Green Screen, Lines, and Model Moments

Yesterday, a client called about an event I have coming up in December.  It’s the coolest event!  We go to two different retirement communities (these are VERY high end properties), and do holiday card photos.  Last year, we offered actual holiday cards printed from Vista Print, in addition, participants could upload the photos to social media (and receive an instant print.)  The theme?  Nah, nah, nah, nah.  I’m in WARM ASS PHOENIX AND YOU AREN’T.

If anything was rough on last year’s shoot, it was the ordering of the printed cards. I wanted to give an inexpensive option for ordering, and made it crystal clear those cards would arrive to the participant right around December 25.  $10 for 10 cards.  I also offered expedited service, which was more expensive.  Everyone went for the cheap option, then bitched that the cards arrived so late.
What does that remind me of?  You got it — Priceline reviews!  You know my theory on this — the most scathing hotel reviews are on the hotels that are about $50 a night.  Once again, I didn’t follow my own advice, and offered a cheap alternative, and then was upset when people complained they didn’t get the cards at the same speed as the more expensive option.  When will I learn?  Don’t offer the cheap rate, just the VIP rate.  Then let everyone say how good you are.  I kow this.  But I broke my own rule.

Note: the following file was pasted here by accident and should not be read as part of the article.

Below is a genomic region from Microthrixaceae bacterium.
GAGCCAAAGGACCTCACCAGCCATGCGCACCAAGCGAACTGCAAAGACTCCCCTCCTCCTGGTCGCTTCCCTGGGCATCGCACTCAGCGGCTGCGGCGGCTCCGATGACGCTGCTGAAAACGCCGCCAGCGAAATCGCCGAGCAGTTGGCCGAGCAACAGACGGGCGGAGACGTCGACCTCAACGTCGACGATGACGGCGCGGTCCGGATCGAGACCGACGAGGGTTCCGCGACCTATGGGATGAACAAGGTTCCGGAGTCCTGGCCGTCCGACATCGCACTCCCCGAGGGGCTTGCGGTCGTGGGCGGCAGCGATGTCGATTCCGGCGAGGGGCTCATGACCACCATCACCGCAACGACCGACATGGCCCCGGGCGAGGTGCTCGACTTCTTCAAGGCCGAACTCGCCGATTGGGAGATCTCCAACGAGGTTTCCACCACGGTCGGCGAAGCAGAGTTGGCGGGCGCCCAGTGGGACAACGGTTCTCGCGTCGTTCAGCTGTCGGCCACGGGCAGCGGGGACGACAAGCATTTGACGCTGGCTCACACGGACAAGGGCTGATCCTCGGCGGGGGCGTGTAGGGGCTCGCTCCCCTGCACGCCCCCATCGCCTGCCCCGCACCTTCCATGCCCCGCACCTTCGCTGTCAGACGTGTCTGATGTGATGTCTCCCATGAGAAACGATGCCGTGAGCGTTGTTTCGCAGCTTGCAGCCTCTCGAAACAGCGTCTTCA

This year, however, the client has decided to eliminate the printed cards all together.  Now we’re talkin’!  As a result, they were concerned about how many people I could get through the line.  
I emailed the client my favorite story, and here it is.
The Zumba convention was held in Orlando two years ago, and it was these ladies that taught me how to do a magazine cover.  True, I’d done plenty before them — but this was my first experience being viewed as a Rock Star.  
The booth was for Z-Life Magazine, now Zumba Magazine, and was smack dab in the middle of the venue.  We’d budgeted 400 prints per day, and about an hour into it, I realized this was a huge mistake.  I’d done 200 prints the first hour.
The client didn’t want to increase the budget, so she made a wise decision — she simply changed the shoot times to be during special scheduled booth times, and promoted those slots as being a big deal.  The line started to form about a half hour before my start time, and when I walked onto the “photo set” (better known as a booth), they cheered.  WTF?!  Me?  I took a bow.  The client?  Keep in mind she had a captive audience while they waited, and couldn’t have been happier at all the attention.
Let’s back up.  The morning before it was kinda slow when I started, so I went into glamour mode.  This is where I do several shots of a participant, pick the best one, hand position it in the background, and print.  It takes me a few minutes with each person — versus the alternative, take a photo, have the computer position it, and print.  Click to print on the automated system?  About 14 seconds.  In Glamour Mode? A few minutes.  I even let the participant watch (and advise) as I pick and position their photo.